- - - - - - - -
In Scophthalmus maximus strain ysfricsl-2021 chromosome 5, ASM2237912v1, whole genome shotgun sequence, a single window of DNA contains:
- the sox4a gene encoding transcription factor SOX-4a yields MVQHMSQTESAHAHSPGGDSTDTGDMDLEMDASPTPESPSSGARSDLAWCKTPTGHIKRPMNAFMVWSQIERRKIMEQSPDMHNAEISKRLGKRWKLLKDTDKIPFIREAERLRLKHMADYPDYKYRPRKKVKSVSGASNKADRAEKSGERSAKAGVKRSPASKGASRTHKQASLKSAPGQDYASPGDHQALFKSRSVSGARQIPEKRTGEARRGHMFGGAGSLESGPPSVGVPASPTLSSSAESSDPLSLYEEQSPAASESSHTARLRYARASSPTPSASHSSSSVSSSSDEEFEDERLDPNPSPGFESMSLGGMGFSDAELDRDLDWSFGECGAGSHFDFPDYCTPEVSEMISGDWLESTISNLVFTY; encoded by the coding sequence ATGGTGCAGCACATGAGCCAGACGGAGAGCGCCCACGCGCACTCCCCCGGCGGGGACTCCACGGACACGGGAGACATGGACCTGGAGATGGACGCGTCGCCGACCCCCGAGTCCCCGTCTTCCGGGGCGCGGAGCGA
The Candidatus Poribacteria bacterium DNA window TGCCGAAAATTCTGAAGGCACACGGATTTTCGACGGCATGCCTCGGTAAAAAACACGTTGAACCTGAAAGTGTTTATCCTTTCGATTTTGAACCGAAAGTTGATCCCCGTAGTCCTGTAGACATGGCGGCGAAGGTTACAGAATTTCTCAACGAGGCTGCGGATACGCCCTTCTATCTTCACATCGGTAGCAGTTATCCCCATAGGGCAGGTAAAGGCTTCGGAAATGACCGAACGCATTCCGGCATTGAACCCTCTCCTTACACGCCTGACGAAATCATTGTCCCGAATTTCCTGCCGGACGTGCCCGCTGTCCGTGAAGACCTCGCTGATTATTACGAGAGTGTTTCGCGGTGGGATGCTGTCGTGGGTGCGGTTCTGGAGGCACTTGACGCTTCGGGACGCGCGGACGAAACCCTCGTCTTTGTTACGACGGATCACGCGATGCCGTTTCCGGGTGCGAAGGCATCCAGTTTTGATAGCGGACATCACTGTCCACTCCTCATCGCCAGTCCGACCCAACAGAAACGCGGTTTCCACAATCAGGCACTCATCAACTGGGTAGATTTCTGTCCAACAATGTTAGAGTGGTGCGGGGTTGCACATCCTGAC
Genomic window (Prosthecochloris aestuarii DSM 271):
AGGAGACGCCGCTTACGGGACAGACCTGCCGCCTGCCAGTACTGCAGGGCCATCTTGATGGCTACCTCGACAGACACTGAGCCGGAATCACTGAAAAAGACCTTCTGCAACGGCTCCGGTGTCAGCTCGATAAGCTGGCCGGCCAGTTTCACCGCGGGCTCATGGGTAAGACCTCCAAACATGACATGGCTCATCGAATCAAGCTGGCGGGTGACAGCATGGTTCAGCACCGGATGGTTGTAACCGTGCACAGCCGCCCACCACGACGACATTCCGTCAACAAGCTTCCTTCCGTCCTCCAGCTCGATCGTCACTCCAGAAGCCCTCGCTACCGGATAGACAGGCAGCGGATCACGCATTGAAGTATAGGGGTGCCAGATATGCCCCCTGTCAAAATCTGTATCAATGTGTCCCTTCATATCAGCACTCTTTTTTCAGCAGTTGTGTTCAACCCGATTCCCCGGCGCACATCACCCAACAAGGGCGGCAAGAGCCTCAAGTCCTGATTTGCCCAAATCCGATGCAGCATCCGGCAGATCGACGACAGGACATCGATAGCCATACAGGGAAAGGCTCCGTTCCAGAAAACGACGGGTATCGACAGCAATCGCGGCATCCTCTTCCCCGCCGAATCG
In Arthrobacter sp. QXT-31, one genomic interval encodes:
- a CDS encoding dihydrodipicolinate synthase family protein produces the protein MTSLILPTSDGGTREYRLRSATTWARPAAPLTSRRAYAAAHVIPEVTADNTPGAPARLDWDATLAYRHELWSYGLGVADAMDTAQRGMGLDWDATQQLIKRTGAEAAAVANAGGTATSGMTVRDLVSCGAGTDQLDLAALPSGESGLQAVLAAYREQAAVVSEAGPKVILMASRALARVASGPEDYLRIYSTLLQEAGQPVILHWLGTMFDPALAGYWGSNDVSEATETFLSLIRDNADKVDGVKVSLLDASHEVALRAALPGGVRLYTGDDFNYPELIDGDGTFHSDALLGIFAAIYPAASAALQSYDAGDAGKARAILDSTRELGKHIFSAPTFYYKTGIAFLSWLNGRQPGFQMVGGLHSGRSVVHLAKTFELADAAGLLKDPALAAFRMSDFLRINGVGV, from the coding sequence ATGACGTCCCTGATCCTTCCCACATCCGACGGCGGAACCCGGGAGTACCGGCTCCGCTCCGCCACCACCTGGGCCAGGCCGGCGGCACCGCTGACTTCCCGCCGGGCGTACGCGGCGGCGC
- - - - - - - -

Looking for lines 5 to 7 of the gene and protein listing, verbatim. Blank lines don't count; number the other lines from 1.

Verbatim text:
AGGAGACGCCGCTTACGGGACAGACCTGCCGCCTGCCAGTACTGCAGGGCCATCTTGATGGCTACCTCGACAGACACTGAGCCGGAATCACTGAAAAAGACCTTCTGCAACGGCTCCGGTGTCAGCTCGATAAGCTGGCCGGCCAGTTTCACCGCGGGCTCATGGGTAAGACCTCCAAACATGACATGGCTCATCGAATCAAGCTGGCGGGTGACAGCATGGTTCAGCACCGGATGGTTGTAACCGTGCACAGCCGCCCACCACGACGACATTCCGTCAACAAGCTTCCTTCCGTCCTCCAGCTCGATCGTCACTCCAGAAGCCCTCGCTACCGGATAGACAGGCAGCGGATCACGCATTGAAGTATAGGGGTGCCAGATATGCCCCCTGTCAAAATCTGTATCAATGTGTCCCTTCATATCAGCACTCTTTTTTCAGCAGTTGTGTTCAACCCGATTCCCCGGCGCACATCACCCAACAAGGGCGGCAAGAGCCTCAAGTCCTGATTTGCCCAAATCCGATGCAGCATCCGGCAGATCGACGACAGGACATCGATAGCCATACAGGGAAAGGCTCCGTTCCAGAAAACGACGGGTATCGACAGCAATCGCGGCATCCTCTTCCCCGCCGAATCG
In Arthrobacter sp. QXT-31, one genomic interval encodes:
- a CDS encoding dihydrodipicolinate synthase family protein produces the protein MTSLILPTSDGGTREYRLRSATTWARPAAPLTSRRAYAAAHVIPEVTADNTPGAPARLDWDATLAYRHELWSYGLGVADAMDTAQRGMGLDWDATQQLIKRTGAEAAAVANAGGTATSGMTVRDLVSCGAGTDQLDLAALPSGESGLQAVLAAYREQAAVVSEAGPKVILMASRALARVASGPEDYLRIYSTLLQEAGQPVILHWLGTMFDPALAGYWGSNDVSEATETFLSLIRDNADKVDGVKVSLLDASHEVALRAALPGGVRLYTGDDFNYPELIDGDGTFHSDALLGIFAAIYPAASAALQSYDAGDAGKARAILDSTRELGKHIFSAPTFYYKTGIAFLSWLNGRQPGFQMVGGLHSGRSVVHLAKTFELADAAGLLKDPALAAFRMSDFLRINGVGV, from the coding sequence ATGACGTCCCTGATCCTTCCCACATCCGACGGCGGAACCCGGGAGTACCGGCTCCGCTCCGCCACCACCTGGGCCAGGCCGGCGGCACCGCTGACTTCCCGCCGGGCGTACGCGGCGGCGC